Disclaimer: a young company representative sent these for review even though I told him I am not much of a gamer and suggested I could audition these based on audio quality more than I could comment on gaming. They are currently available through this outlet should you be interested.
Unboxing / Packaging:
The Sutai headset came in black cardboard box with the logo on front and and marketing slogan “gaming is a kind of attitude” down either side. It does not identify the product inside the box as a headphone, nor does it provide any specs about capabilities. If I walked past this package at a retail store, the logo would have caught my eye, but I can’t say I would have known what it was. Inside the box is the headset. a cloth bag for carry (again emblazoned with the logo and for the first time “High end gaming headset”. The headphones themselves do not rest in a tray and are loose in the box with the bag underneath. I would recommend at least putting the headset in the bag to provide some measure of protection in transit. The only other things are a QC inspection badge and a manual loosely translated into English with several questionable translations.
Build is mostly plastic with metal for the headband supports. Stress points are fairly heavy and thick so I would expect these to hold up well to average use. Clamping force is a bit high to start with but again, with the intended use being extended wear, I think it will lessen over time and is adjustable as the wire frame is fairly easily reshaped. Cups are on the large side depth wise but only slightly bigger than my ear on the inner so those with larger than average ears may find these to be as much an on-ear as an over-ear.
The Headset is listed as having 6 sound units on the card that came with it. It doesn’t say if that is total or per side so I took it apart as shown below. 3 per side includes the vibratory unit in addition to the sound producing ones. Pads snap off with gentle pressure and 4 small screws hold the plate in the cups so takedown is simple and pretty straight forward. Nominal impedance is listed as 32Ω with a sensitivity of 100-150dB/mW (straight from their literature — I’m not sure why you put this spec out with that broad a range as it means very little). In another place I found the specs list graphene horn drivers (dynamics) and a 50mm virbration horn (sub-woofer).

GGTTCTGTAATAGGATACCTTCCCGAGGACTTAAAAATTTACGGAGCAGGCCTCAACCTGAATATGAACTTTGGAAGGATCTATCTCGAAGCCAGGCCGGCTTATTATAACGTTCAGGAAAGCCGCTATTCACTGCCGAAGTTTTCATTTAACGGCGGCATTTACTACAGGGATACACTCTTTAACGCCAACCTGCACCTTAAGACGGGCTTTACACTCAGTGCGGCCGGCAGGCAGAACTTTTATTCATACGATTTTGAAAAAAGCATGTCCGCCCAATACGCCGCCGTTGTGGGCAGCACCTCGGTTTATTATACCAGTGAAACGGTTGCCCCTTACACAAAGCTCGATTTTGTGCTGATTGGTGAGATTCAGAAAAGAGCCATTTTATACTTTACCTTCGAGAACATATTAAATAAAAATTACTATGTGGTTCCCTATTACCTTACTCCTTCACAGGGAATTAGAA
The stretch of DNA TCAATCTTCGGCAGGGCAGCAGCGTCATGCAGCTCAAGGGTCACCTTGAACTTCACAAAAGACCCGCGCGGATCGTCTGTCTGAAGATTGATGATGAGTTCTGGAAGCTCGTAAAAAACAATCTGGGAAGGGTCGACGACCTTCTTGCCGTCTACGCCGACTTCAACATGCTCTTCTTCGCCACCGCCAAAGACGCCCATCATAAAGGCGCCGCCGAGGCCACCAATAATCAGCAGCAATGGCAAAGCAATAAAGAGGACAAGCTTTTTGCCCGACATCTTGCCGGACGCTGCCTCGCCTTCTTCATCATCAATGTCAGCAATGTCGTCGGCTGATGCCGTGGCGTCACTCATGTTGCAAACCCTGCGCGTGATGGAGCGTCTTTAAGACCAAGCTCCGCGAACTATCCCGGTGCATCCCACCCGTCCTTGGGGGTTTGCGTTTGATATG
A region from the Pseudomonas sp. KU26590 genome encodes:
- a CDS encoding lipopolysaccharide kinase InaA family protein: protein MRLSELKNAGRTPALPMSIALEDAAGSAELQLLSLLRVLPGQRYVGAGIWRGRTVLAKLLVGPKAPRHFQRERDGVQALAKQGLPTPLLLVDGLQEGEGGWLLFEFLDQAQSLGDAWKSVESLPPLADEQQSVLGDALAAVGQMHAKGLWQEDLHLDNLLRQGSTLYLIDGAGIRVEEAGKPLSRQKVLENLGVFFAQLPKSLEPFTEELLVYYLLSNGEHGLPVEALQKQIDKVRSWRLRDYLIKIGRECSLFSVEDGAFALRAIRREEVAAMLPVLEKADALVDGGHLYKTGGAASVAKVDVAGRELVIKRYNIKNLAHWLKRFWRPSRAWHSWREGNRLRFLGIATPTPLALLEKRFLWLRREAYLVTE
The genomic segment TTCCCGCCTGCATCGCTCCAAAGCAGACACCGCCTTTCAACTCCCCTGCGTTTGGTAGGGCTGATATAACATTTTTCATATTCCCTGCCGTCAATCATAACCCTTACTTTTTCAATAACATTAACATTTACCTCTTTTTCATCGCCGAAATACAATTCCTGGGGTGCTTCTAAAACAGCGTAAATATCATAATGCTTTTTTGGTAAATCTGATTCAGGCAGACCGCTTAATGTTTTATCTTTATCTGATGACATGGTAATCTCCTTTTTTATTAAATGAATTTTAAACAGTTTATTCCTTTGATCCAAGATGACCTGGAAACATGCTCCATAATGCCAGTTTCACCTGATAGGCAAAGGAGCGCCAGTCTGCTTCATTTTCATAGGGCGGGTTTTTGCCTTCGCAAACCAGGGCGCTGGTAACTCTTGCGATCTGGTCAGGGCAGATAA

The cable on the headset is non-removable, but sports a 7.1 capable DAC chip and inline controls for the headset. Controls include a volume control knob, a vibration switch that turns the boom on and off, a light switch to enable/disable the rainbow effects displayed on the shell (as shown below) and a microphone mute switch. Connection is by standard USB type A connector. Volume controls work well, but it would be nice to have the ability to dial in the bass boost as for my tastes the on/off button was either too little or too much.
The microphone is well made with good flexibility and protection and worked well. It did pick up some ambient noise from the room but no more than other typical gaming headsets and I found the timbre of my voice to be more accurate than a lot of other headset mics I have tested to date.
These are not an audiophile headset and never made any claim to be. Tuning is very much for gaming where explosions, bullets, voices, etc are more immediately critical than the background music and that shows through very clearly. Understanding that going in will help you understand my comments are not so much criticism as setting the expectation.
The bass on the Sutai is entirely dependant on a press of the button. With the Vibration turned off (which I would call bass boost for those more musically inclined), they have little to no sub-bass and mid-bass is recessed and fairly shallow. With the vibration turned on, the sub-bass jumps to the front and over-powers the rest of the signature. Big bass notes rattle your head and teeth and explosions are felt as much as heard. Mid-bass is also amplified considerably with the bass boost enabled and becomes much more of a focal point.
Mids are recessed regardless of the vibration switch and take a serious backseat when the vibration is enabled. The best thing I can say for the mids is they are tuned so voices cut through the mix but other instrumentation feels hollow and distant. Again, this being a gaming headset, quality guitar was not on the menu.
Lower treble is forward but rolls off fairly sharply which leaves the Sutai with no tendency toward harshness or sibilance so fatigue is a non-factor while wearing them. Upper treble brings little air or sparkle but can be restored with heavy EQ.
Soundstage / Imaging:
This is where the Sutai shines. The 7.1 decode is capable of giving you bullets that whiz past from left to right, explosions in the background, and teammates vocals clearly over the top of the noise in the background. Stage is large with a good feeling of distance between the user and the events and imaging puts events in proper position around the wearer. Yes, I broke down and played some halo and Assassin’s creed to test these properly.
The other thing the Sutai does well is isolate both the user from the outside and the sounds in the headset from the outside world. I had to get the headset up to uncomfortable volume levels for SWMBO to hear anything leaking from them while seated next to me.
Thoughts / Conclusion:
The Sutai says right on the box that it was designed for gaming and it shows. Tuning is not going to excite those looking for a musical headset, but those interested solely in gaming will find the 7.1 surround, the vibratory feedback, and the better than average microphone a plus. I did enjoy gaming with them in the time I tried it and they will be passed on to a friend who’s autistic child fell in love with them while visiting with us. Thanks to Sutai for letting me try out something different.